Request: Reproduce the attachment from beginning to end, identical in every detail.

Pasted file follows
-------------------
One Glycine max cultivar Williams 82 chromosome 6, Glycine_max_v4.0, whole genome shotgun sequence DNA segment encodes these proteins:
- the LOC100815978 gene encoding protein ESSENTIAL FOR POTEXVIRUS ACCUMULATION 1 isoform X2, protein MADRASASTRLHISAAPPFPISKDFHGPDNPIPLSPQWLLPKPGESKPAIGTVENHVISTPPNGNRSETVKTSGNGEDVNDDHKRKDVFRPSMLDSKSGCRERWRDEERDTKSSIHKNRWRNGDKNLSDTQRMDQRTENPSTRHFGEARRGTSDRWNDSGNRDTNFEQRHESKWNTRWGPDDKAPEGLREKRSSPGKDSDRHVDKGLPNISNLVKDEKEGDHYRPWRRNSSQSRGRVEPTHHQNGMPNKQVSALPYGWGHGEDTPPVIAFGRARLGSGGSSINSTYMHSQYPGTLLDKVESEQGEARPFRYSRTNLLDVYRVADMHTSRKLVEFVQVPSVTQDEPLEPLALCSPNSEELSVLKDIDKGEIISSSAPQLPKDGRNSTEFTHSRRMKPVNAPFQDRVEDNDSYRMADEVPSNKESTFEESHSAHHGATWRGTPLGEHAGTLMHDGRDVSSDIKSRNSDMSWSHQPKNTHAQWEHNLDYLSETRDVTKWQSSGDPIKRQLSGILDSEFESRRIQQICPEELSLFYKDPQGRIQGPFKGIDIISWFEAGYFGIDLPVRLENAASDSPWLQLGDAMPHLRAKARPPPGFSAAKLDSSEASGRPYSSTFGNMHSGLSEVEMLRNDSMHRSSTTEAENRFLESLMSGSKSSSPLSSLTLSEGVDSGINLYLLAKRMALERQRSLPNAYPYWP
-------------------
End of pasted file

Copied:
One Glycine max cultivar Williams 82 chromosome 6, Glycine_max_v4.0, whole genome shotgun sequence DNA segment encodes these proteins:
- the LOC100815978 gene encoding protein ESSENTIAL FOR POTEXVIRUS ACCUMULATION 1 isoform X2, protein MADRASASTRLHISAAPPFPISKDFHGPDNPIPLSPQWLLPKPGESKPAIGTVENHVISTPPNGNRSETVKTSGNGEDVNDDHKRKDVFRPSMLDSKSGCRERWRDEERDTKSSIHKNRWRNGDKNLSDTQRMDQRTENPSTRHFGEARRGTSDRWNDSGNRDTNFEQRHESKWNTRWGPDDKAPEGLREKRSSPGKDSDRHVDKGLPNISNLVKDEKEGDHYRPWRRNSSQSRGRVEPTHHQNGMPNKQVSALPYGWGHGEDTPPVIAFGRARLGSGGSSINSTYMHSQYPGTLLDKVESEQGEARPFRYSRTNLLDVYRVADMHTSRKLVEFVQVPSVTQDEPLEPLALCSPNSEELSVLKDIDKGEIISSSAPQLPKDGRNSTEFTHSRRMKPVNAPFQDRVEDNDSYRMADEVPSNKESTFEESHSAHHGATWRGTPLGEHAGTLMHDGRDVSSDIKSRNSDMSWSHQPKNTHAQWEHNLDYLSETRDVTKWQSSGDPIKRQLSGILDSEFESRRIQQICPEELSLFYKDPQGRIQGPFKGIDIISWFEAGYFGIDLPVRLENAASDSPWLQLGDAMPHLRAKARPPPGFSAAKLDSSEASGRPYSSTFGNMHSGLSEVEMLRNDSMHRSSTTEAENRFLESLMSGSKSSSPLSSLTLSEGVDSGINLYLLAKRMALERQRSLPNAYPYWP